US States Restrict Monsanto’s Dicamba
The US state of Tennessee has become the fourth to place restrictions on the use of Monsanto’s dicamba, due to damages the herbicide is said to cause to crops not genetically modified to resist it.
Traces of the crop protectant sprayed by farmers have drifted, damaging soybeans, cotton and other crops across the southern US and leading to lawsuits over lost crops, according to reports.
The states of Arkansas and Missouri have also restricted the use of dicamba, and Kansas is said to be investigating complaints.
Monsanto, which has taken steps to limit drift, is campaigning to overturn the bans. The agribusiness giant, in the process of being acquired by Germany’s Bayer, blames problems such as wind drift and cross-contamination, issues similar to those it faced two decades ago when it launched its Roundup Ready glyphosate-resistant crops.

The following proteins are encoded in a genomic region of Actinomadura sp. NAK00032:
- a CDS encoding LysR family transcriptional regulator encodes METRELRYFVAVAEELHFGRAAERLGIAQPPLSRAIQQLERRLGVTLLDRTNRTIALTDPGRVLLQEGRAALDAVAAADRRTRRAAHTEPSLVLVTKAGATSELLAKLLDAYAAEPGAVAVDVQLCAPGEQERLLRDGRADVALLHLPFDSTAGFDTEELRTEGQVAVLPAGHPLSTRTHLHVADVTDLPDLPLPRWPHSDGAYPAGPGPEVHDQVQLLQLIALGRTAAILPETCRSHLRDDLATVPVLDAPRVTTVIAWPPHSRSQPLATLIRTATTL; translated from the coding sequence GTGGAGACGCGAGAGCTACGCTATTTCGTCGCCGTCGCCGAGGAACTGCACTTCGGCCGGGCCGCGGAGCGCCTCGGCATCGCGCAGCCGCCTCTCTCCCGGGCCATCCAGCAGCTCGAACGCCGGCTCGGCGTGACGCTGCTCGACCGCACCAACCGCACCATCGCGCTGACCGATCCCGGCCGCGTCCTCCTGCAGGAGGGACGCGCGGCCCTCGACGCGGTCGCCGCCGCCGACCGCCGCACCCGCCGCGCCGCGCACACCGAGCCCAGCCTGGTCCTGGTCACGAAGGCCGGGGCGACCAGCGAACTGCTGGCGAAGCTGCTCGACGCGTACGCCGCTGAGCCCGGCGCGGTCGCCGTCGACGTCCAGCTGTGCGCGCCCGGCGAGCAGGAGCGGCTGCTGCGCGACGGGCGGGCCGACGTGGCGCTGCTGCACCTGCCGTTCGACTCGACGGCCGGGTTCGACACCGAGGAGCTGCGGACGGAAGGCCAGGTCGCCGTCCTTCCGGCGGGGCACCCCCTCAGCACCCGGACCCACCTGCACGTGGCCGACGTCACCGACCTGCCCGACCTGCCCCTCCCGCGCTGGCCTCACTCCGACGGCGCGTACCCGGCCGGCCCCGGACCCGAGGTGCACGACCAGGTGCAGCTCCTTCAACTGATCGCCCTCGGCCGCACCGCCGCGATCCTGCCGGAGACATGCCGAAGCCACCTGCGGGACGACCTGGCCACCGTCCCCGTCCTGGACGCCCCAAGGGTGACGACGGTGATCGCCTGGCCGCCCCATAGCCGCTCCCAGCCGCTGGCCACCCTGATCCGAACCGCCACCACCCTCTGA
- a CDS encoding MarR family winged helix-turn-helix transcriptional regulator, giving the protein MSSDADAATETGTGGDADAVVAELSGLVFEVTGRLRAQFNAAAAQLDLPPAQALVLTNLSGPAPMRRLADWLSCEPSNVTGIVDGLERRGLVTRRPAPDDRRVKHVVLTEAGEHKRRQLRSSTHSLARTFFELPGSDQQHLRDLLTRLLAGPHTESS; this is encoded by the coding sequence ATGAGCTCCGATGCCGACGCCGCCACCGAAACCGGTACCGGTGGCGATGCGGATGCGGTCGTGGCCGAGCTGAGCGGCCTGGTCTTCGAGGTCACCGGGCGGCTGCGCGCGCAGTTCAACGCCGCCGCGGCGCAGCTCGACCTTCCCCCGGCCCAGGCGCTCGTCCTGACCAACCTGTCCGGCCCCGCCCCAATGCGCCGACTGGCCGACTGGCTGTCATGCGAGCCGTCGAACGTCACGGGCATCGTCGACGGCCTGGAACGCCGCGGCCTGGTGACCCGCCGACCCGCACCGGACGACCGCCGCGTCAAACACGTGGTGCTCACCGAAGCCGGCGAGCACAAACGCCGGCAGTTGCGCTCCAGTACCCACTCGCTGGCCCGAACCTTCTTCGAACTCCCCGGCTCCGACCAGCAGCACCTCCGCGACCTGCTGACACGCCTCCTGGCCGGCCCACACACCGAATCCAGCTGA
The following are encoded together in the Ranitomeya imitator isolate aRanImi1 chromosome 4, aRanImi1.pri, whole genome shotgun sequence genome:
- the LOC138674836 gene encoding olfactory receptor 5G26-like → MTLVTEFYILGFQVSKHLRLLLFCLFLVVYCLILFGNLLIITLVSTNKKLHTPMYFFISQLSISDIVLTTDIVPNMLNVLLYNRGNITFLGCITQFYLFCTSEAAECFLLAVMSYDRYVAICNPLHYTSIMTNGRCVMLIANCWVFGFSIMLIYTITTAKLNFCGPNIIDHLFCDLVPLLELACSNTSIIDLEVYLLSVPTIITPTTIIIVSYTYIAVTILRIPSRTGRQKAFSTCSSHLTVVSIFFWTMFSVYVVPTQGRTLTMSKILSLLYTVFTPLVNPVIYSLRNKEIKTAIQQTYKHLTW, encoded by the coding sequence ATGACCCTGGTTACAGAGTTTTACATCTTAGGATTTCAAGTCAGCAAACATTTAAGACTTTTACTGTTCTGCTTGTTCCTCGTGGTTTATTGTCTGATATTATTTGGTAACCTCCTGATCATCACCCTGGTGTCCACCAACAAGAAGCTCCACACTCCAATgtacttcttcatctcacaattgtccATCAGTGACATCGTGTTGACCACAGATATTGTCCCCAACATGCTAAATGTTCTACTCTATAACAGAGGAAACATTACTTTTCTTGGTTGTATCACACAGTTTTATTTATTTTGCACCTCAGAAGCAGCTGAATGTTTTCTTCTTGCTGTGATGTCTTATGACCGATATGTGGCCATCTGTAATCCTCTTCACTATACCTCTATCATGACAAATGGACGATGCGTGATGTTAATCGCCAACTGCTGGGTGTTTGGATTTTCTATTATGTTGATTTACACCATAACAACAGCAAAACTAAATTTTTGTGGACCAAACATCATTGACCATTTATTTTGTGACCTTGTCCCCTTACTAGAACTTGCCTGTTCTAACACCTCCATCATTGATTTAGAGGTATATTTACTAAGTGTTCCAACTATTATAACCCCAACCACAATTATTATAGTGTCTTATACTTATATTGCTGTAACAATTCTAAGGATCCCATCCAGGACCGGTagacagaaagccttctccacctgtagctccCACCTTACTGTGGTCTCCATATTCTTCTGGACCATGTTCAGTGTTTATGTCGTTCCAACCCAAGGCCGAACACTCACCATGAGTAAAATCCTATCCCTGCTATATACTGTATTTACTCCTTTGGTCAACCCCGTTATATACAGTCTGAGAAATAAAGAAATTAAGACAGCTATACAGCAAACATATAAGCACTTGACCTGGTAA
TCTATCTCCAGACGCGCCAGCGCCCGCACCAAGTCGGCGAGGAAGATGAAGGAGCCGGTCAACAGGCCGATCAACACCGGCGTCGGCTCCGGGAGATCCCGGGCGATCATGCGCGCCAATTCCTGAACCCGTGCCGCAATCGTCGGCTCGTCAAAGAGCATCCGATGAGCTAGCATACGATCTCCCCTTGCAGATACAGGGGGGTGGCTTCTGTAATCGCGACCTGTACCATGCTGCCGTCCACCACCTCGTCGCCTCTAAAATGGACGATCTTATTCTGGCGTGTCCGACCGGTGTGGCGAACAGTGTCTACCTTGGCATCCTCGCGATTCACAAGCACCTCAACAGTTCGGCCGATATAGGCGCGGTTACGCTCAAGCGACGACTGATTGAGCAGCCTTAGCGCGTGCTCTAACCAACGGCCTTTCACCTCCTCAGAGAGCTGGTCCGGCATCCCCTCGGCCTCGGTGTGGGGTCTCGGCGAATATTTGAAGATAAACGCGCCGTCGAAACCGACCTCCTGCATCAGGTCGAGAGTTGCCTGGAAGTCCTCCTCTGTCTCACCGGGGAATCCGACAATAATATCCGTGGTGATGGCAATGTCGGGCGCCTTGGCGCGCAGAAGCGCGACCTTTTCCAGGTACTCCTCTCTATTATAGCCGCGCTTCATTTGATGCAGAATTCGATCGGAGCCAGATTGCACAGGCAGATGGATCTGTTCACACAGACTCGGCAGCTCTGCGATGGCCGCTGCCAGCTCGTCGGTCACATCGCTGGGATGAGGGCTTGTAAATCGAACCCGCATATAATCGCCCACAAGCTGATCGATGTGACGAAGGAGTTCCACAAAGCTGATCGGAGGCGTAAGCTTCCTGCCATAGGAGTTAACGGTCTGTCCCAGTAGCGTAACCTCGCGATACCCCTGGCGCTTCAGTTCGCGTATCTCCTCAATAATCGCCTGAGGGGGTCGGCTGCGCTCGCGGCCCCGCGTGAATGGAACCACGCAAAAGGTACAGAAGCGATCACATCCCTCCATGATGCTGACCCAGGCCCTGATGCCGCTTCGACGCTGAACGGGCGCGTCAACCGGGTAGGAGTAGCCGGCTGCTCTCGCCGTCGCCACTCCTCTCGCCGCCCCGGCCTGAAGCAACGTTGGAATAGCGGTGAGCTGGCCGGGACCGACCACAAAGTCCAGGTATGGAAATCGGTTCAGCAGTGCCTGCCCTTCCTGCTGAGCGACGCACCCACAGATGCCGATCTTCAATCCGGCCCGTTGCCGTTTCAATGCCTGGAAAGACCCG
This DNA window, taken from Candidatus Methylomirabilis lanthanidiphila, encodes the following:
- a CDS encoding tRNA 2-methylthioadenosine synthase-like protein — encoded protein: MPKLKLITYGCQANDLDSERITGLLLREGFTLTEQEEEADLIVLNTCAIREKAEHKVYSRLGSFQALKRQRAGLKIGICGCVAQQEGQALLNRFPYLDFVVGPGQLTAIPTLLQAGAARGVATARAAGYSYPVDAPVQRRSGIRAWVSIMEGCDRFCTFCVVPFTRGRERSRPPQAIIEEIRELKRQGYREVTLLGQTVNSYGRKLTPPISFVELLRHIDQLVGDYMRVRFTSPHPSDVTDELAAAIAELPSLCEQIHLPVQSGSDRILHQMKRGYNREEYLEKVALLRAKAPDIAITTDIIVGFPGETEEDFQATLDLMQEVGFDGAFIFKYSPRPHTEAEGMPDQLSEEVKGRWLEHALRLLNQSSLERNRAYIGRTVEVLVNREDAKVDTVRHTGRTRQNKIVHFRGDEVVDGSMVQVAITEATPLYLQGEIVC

The company maintains that many of the dicamba issues are caused by farmers not following application labels, using contaminated equipment or buying older formulations of the pesticide that are cheaper but more prone to drift.
At the same time, Monsanto, along with BASF and DuPont, which also produce dicamba-based weed-killers, have agreed to additional safeguards for product use, according to Missouri Director of Agriculture, Chris Chinn.
The discussion adds to Monsanto’s woes, following a decision by the state of California last month to list glyphosate as a probable carcinogen.
The herbicide was key to Monsanto's biggest-ever biotech seed launch last year. The company’s Xtend line of soybeans and cotton are designed to tolerate the active ingredient, which replaces earlier products containing only glyphosate. Some weeds have developed resistance to glyphosate, which was introduced in the 1970s.
According to reports quoted by the news agency Reuters, the use of dicamba has spiked this season across the US after regulators last year approved it for crops already growing. Monsanto also sells a new dicamba formulation under the name Xtendimax, which it claims has less drift compared to older versions. BASF and DuPont also sell less drift-prone formulations.